Mobiles and the Appropriation of Place

Now teens and twenty-somethings generally do not set a fixed time and place for a meeting. Rather, they initially agree on a general time and place (Shibuya, Saturday late afternoon), and exchange approximately 5 to 15 messages that progressively narrow in on a precise time and place, two or more points eventually converging in a coordinated dance through the urban jungle. As the meeting time nears, contact via messaging and voice becomes more concentrated, eventually culminating in face-to-face contact. —Mizuko ItoMobiles and the Appropriation of Place (Receiver)

I don’t have a mobile phone. I did purchase a pair of walkie talkies (if memory serves, Bobby, didn’t I buy them from you at the Sears in Eau Claire?) that I take on day trips to the museum and so forth, so that my wife and I can split up temporarily. Charlie Lowe’s phone was an important part of coordinating social outings with bloggers and wikiers at the CCCC conference in San Antonio. But in general, I’m not part of a social circle of people with mobile phones.

The university is full of professionals whose relatively unstructured work days mean that it’s usually possible to find someone with whom to enjoy a chatty lunch for an hour (or two, or three). And at work, I’m never far from a networked computer, and at home our social outings are visits to nearby family members or play dates.

I wonder if the mobile phone culture, which permits my students to get together without asking them to plan ahead, and permits them to back out of a social engagement at the last minute (since it is possible to let the other parties know, and therefore not make them wait around or worry needlessly) has any correlation to the difficulty some of my students have getting to my office door to sign up for an oral presentation date or to schedule an office visit, or to follow through on those plans once they are made.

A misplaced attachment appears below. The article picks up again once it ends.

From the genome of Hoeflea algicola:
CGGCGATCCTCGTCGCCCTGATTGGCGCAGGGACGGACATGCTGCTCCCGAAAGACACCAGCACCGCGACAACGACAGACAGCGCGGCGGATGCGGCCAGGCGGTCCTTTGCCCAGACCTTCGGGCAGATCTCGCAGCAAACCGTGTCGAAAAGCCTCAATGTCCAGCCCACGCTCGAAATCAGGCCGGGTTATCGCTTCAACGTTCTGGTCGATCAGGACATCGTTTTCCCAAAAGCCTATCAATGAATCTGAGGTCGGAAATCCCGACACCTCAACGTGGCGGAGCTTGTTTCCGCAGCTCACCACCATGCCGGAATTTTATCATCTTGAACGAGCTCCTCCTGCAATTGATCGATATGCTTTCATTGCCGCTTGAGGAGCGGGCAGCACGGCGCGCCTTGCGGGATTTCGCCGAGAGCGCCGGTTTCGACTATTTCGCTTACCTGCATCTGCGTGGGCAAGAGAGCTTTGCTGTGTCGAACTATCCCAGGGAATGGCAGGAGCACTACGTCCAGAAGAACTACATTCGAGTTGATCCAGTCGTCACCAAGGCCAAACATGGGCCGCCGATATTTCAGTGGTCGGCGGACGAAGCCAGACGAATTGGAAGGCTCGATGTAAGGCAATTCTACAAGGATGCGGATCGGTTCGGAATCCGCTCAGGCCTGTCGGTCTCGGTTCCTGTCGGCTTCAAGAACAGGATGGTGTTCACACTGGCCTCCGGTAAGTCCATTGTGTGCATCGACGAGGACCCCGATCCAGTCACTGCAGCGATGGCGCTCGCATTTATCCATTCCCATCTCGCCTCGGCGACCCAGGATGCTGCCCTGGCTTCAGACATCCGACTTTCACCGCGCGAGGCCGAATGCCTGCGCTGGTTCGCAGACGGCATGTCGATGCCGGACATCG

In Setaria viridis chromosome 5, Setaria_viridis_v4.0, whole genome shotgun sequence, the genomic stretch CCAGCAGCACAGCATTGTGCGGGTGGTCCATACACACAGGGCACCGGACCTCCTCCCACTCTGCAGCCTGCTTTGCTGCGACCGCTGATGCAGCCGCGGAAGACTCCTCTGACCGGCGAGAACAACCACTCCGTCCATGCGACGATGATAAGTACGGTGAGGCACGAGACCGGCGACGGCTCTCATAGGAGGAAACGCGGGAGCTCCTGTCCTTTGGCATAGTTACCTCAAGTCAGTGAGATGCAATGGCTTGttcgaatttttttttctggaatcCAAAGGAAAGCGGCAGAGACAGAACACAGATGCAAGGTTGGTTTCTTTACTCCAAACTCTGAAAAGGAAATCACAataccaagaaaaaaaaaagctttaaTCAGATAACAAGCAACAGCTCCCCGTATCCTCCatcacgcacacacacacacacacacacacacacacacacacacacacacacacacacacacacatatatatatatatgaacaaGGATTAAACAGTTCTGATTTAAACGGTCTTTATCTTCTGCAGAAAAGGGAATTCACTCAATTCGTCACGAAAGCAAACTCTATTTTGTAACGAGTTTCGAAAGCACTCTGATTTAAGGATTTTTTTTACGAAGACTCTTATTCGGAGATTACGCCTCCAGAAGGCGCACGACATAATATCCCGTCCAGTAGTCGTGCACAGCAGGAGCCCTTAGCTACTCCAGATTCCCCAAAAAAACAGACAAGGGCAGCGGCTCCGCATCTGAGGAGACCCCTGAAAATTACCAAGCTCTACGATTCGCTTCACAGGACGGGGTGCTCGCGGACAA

When a student doesn’t show up for an appointment, I rarely mind, since I just spend that time blogging or marking a paper. The problem comes when that student asks for a make-up appointment during crunch time… I can extend my office hours, shorten everyone’s appointment times, or say “no”. As the instructor, my job is to look at the student’s overall progress, while on any given class period, a significant percentage of students are mostly focused on surviving the week.

This isn’t a “kids today!” rant… I’m just pondering how a “just in time teaching” strategy might be able to tap into the flexibility that defines the social structure of today’s youths. I can beg and plead students to make appointments with me or the writing center, and I can jump around and wave my hands warning them not to fall into the procrastination trap.

In the past, in my desire to help students avoid common traps, I’ve inundated them with too-lengthy descriptions of assignments. Some students reported feeling overwhelmed, and didn’t know where to begin… thus, when I asked if anyone had any questions, some may have felt so unsure that they just said “no” in order to escape the uncomfortable feeling that they were already falling behind and they didn’t want me to know.

I’ll have to resist the temptation to believe that, if students aren’t lining up to meet with me, then everything must be fine. I suppose the key lies in Ito’s observation that, as the two parties start to approach each other, their communication becomes more frequent and more precise.